In the early '90s, Matt Hillyer and his band, Lone Star Trio, were packing venues with a rootsy sound about the same time that Rhett Miller and Murry Hammond were forming the Old 97's. Since 1998, Hillyer's fronted Eleven Hundred Springs, an old-school honky-tonk band that's released several top-notch albums, including the recently released Midway. Speaking from his home in Dallas and in anticipation of tonight's CD release show at Dan's Silverleaf, Hillyer spoke about the evolution of the music scene.
How long have you been a part of the Dallas music scene? Well, Eleven Hundred Springs started out in 1998. It was born out of other bands. Our bass player Steve and I founded the band. We got our start playing music in Dallas in 1993, pretty close to twenty years ago. I started gigging professionally when I was very young, probably around 19. I've been doing it ever since.
Your first band was Lone Star Trio, and that was about the same time that the Old 97's hit the scene. You share quite a bit of history with Rhett Miller. Back in the day, you could always tell it was a show featuring you and Rhett because the crowd was over 60% women. [Laughs] That was especially true at the Rhett Miller shows. Rhett and I knew each other before either of us were in a band. We would play the coffee houses and schools. We would see each other around before we started gigging out.
Where did you go to high school? I went to the Arts Magnet school in Dallas.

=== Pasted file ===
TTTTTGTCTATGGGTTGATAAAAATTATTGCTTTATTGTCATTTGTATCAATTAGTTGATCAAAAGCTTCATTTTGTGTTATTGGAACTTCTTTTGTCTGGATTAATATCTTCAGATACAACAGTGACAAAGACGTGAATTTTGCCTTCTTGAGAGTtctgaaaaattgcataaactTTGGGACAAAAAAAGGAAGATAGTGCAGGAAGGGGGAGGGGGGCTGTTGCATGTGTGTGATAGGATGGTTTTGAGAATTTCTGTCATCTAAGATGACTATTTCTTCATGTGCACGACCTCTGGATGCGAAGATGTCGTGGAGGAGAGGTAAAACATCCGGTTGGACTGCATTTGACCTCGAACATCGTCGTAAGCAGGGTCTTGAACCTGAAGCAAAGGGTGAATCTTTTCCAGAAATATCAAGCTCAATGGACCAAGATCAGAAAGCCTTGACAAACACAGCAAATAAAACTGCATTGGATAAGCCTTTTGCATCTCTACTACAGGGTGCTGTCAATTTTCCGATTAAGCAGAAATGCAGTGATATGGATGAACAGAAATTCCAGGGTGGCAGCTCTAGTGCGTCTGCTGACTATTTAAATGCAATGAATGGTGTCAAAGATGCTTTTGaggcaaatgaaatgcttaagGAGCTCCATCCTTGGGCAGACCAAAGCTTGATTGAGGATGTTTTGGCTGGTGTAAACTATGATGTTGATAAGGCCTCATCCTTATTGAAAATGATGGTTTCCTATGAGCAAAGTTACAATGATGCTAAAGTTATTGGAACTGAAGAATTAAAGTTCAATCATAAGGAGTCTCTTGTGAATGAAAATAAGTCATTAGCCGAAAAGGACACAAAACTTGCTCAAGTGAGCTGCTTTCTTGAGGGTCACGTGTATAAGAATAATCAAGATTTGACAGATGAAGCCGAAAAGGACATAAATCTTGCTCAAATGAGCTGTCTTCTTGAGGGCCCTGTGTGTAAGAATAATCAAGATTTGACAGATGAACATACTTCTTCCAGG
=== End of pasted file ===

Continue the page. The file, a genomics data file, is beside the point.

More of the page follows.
Since you first entered the scene, it's had its ups and downs. How have you seen it change? What's interesting is whenever I started coming around, Deep Ellum was just exploding. That was the '90s and Deep Ellum was as big as it ever got. I was just a kid, playing with Reverend Horton Heat every now and then. I had a couple of bands. I got to watch the scene blossom. It was unparalleled in a lot of ways.Those three streets [Commerce, Elm and Main] filled with clubs. You could go down there, park, you could find a whole lot of entertainment just walking around. We loved it down there and so many great bands and musicians were getting successful.
Then the area went through a steep decline. It's now just starting to come back. There were some problems with developers and the whole thing felt very calculated. It became an area where people didn't want to hang out. I remember walking outside after a Saturday night show at Adair's and I hadn't been in Deep Ellum in a while. There was a gnarly vibe. It wasn't the same fun thing. It felt more dangerous. Then things really started shutting down. But these things come in cycles. Back in the '30s, the area was thriving. And it will come back again. It's a neat spot, but it's got to be an organic thing. It's got to happen on its own.
What are your favorite places to play in the area? We don't get down there that much anymore. Our fan base is into country, but we've had a great time at LaGrange. Also, we do like the Double Wide. It has to be a special deal because it's a smaller room.